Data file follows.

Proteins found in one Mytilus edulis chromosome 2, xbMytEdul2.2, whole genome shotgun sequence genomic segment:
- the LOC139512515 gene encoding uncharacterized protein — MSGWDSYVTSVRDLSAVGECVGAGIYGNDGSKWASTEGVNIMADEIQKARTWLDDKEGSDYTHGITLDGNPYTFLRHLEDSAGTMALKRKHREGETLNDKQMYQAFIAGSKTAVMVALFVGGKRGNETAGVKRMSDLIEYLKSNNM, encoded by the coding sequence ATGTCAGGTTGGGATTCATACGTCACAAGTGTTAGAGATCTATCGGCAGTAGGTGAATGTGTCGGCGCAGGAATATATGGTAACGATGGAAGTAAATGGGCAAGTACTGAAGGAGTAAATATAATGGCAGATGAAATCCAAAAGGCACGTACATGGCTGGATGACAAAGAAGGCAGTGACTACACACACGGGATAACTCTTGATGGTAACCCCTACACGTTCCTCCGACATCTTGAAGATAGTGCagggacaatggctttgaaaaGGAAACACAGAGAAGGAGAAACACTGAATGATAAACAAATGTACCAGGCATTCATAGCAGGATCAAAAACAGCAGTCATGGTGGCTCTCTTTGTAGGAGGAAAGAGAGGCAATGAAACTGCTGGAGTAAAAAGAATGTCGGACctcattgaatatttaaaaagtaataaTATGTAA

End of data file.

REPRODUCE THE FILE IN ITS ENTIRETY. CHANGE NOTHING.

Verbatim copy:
Proteins found in one Mytilus edulis chromosome 2, xbMytEdul2.2, whole genome shotgun sequence genomic segment:
- the LOC139512515 gene encoding uncharacterized protein — MSGWDSYVTSVRDLSAVGECVGAGIYGNDGSKWASTEGVNIMADEIQKARTWLDDKEGSDYTHGITLDGNPYTFLRHLEDSAGTMALKRKHREGETLNDKQMYQAFIAGSKTAVMVALFVGGKRGNETAGVKRMSDLIEYLKSNNM, encoded by the coding sequence ATGTCAGGTTGGGATTCATACGTCACAAGTGTTAGAGATCTATCGGCAGTAGGTGAATGTGTCGGCGCAGGAATATATGGTAACGATGGAAGTAAATGGGCAAGTACTGAAGGAGTAAATATAATGGCAGATGAAATCCAAAAGGCACGTACATGGCTGGATGACAAAGAAGGCAGTGACTACACACACGGGATAACTCTTGATGGTAACCCCTACACGTTCCTCCGACATCTTGAAGATAGTGCagggacaatggctttgaaaaGGAAACACAGAGAAGGAGAAACACTGAATGATAAACAAATGTACCAGGCATTCATAGCAGGATCAAAAACAGCAGTCATGGTGGCTCTCTTTGTAGGAGGAAAGAGAGGCAATGAAACTGCTGGAGTAAAAAGAATGTCGGACctcattgaatatttaaaaagtaataaTATGTAA